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An Australian Doctor Has Returned Her Order Of Australia Medal In Protest Of Margaret Court’s Promotion

Court has been open about her distaste for the LGBTQ+ community in the past

Following years of controversy surrounding Margaret Court, the former tennis champion has found herself in hot water yet again, after a decision to elevate her Order of Australia honour to a Companion of the Order was leaked ahead of the ceremony on January 26.

For those unaware of the discourse against Court, the Pentecostal Church minister has previously been outspoken in her views against the LGBTQ+ community and marriage equality. And while her comments saw her receive significant criticism, she was still awarded with the nation’s highest honour for outstanding service and exceptional achievement.

However, earlier this week, there was widespread outrage when it was revealed that Court will be elevated to Companion of the Order of Australia in the 2021 ceremony.

Following the news, Canberra doctor Clara Tuck Meng Soo, who received an Order of Australia Medal in 2016 for her work as a medical practitioner with the LGBTQ+ community and those with HIV, has announced that she plans to return her award in protest.

Dr. Soo, a transgender woman and long-time LGBTQ+ advocate, penned an article for the Sydney Morning Herald where she explains her choice to write to the Governor-General informing him that she’ll be returning the award in protest against Court’s recognition.

In a piece titled Why I handed back my Order of Australia, and why Margaret Court should be stripped of hers, Dr. Soo wrote:

“By giving this promotion to Mrs Margaret Court, the Council of the Order of Australia is sending a strong signal to distressed (LGBTQ+) youth that discrimination and prejudice against them is tolerated in our Australian community… I have spent a significant amount of my working life working with and advocating for disadvantaged communities in Australia.”

Dr. Clara Tuck Meng Soo
(Credit: ABC News)

“There are very high suicide rates among transgender youth and one of the ways that we can reduce that is by affirming their gender choice and gender, and the statements and actions by someone like Margaret Court makes their life worse for them,” she said.

Dr. Soo continued to express her disappointment over how the Australian Government chooses to reward her for her past contribution to Australian tennis, while completely dismissing her recent and harmful comments, adding:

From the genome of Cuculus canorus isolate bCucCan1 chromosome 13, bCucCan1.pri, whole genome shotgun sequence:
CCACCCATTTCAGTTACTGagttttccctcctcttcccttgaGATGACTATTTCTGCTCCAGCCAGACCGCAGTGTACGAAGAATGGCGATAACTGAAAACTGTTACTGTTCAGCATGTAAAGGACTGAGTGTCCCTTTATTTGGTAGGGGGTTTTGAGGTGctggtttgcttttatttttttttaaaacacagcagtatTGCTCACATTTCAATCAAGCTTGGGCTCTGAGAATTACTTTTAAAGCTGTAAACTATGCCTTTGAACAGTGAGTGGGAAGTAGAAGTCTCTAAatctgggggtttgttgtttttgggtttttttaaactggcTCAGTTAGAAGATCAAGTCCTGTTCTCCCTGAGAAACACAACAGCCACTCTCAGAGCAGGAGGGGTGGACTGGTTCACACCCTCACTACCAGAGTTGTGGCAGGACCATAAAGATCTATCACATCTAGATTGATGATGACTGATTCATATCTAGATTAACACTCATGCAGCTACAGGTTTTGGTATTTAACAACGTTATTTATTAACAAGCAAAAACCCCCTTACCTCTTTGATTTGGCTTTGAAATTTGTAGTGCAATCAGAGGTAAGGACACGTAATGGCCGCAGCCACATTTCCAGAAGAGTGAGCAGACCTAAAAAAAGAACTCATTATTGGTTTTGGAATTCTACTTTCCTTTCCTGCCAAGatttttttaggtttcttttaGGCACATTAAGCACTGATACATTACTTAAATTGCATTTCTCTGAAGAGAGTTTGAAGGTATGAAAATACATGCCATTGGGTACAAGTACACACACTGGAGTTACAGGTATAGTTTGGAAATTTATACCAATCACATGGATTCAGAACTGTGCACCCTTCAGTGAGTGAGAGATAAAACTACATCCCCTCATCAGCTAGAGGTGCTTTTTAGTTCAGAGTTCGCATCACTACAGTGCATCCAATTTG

“[I] have both professional experience as well as lived experience of the communities that Mrs Margaret Court makes these derogatory and hurtful remarks about … I do not want to be seen as supporting the values that the Council for the Order of Australia seem to be supporting with this promotion of Mrs Margaret Court.”

“[This award] is condoning if not supporting the very negative and hurtful statements she has made about the LGBTIQ+ community over the past few years.”

On January 22, Court welcomed the Council for the Order of Australia’s decision and defended her past criticisms of same-sex marriage, claiming her views as being “religious freedom of speech”.

“I’m not going to change my opinions and views, and I think it’s very important for freedom of speech that we can say our beliefs,” she said.

And while the Australian Government is yet to comment on Dr. Soo’s request, Victorian Premier Daniel Andrews and opposition leader Anthony Albanese have both publicly declared that they don’t support the honour being awarded to Court.

“I do not support that. You know my views on a whole range of issues. I’m being honest with you, I do not support that,” Andrews admitted to the press.

“I don’t believe that she has views that accord with the vast majority of people across our nation that see people particularly from the LGBTIQ+ community as equal and deserving of dignity, respect and safety.” He continued, “I don’t believe she shares those views and I don’t believe she should be honoured because of that.”

Pointing out reasoning as to why Court was chosen for her Order Of Australia promotion, Albanese shared his opinion on the matter on his Twitter, stating:

Margaret Court has already been honoured for her tennis prowess. She’s already an Officer of the Order of Australia. I think it’s clear for everyone to see that making her a Companion of the Order of Australia has nothing to do with tennis.” 

Prime Minister Scott Morrison chose not to address the division during his latest public address on January 22, citing the fact that the decision leaked before the ceremony that’s set to take place on Tuesday, January 26.

“I can’t comment on an award that’s done through an independent process that hasn’t been announced,” Morrison told reporters.

“This is a completely independent set of processes. It is an announcement that will be announced on that day. It is a system that recognises the full spectrum of individuals across this country.”

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